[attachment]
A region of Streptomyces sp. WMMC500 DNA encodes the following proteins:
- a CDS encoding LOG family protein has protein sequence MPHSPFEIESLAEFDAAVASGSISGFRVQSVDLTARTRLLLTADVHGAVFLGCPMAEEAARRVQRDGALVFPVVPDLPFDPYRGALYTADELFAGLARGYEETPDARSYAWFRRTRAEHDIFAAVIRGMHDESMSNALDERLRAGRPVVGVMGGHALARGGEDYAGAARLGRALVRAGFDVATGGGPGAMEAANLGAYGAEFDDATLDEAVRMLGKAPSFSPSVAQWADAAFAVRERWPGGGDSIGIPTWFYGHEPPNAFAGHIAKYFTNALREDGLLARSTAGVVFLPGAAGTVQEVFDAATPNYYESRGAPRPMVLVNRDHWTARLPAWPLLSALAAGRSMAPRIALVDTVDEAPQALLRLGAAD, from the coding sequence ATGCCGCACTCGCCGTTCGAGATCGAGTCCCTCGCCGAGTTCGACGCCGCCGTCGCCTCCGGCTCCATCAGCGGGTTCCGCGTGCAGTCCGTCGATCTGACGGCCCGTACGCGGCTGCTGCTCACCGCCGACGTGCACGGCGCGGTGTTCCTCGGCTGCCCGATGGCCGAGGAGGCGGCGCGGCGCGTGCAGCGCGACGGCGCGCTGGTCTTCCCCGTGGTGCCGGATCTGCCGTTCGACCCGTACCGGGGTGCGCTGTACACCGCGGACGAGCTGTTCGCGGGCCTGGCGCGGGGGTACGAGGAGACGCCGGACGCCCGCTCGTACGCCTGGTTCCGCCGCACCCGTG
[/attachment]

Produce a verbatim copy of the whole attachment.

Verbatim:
A region of Streptomyces sp. WMMC500 DNA encodes the following proteins:
- a CDS encoding LOG family protein has protein sequence MPHSPFEIESLAEFDAAVASGSISGFRVQSVDLTARTRLLLTADVHGAVFLGCPMAEEAARRVQRDGALVFPVVPDLPFDPYRGALYTADELFAGLARGYEETPDARSYAWFRRTRAEHDIFAAVIRGMHDESMSNALDERLRAGRPVVGVMGGHALARGGEDYAGAARLGRALVRAGFDVATGGGPGAMEAANLGAYGAEFDDATLDEAVRMLGKAPSFSPSVAQWADAAFAVRERWPGGGDSIGIPTWFYGHEPPNAFAGHIAKYFTNALREDGLLARSTAGVVFLPGAAGTVQEVFDAATPNYYESRGAPRPMVLVNRDHWTARLPAWPLLSALAAGRSMAPRIALVDTVDEAPQALLRLGAAD, from the coding sequence ATGCCGCACTCGCCGTTCGAGATCGAGTCCCTCGCCGAGTTCGACGCCGCCGTCGCCTCCGGCTCCATCAGCGGGTTCCGCGTGCAGTCCGTCGATCTGACGGCCCGTACGCGGCTGCTGCTCACCGCCGACGTGCACGGCGCGGTGTTCCTCGGCTGCCCGATGGCCGAGGAGGCGGCGCGGCGCGTGCAGCGCGACGGCGCGCTGGTCTTCCCCGTGGTGCCGGATCTGCCGTTCGACCCGTACCGGGGTGCGCTGTACACCGCGGACGAGCTGTTCGCGGGCCTGGCGCGGGGGTACGAGGAGACGCCGGACGCCCGCTCGTACGCCTGGTTCCGCCGCACCCGTG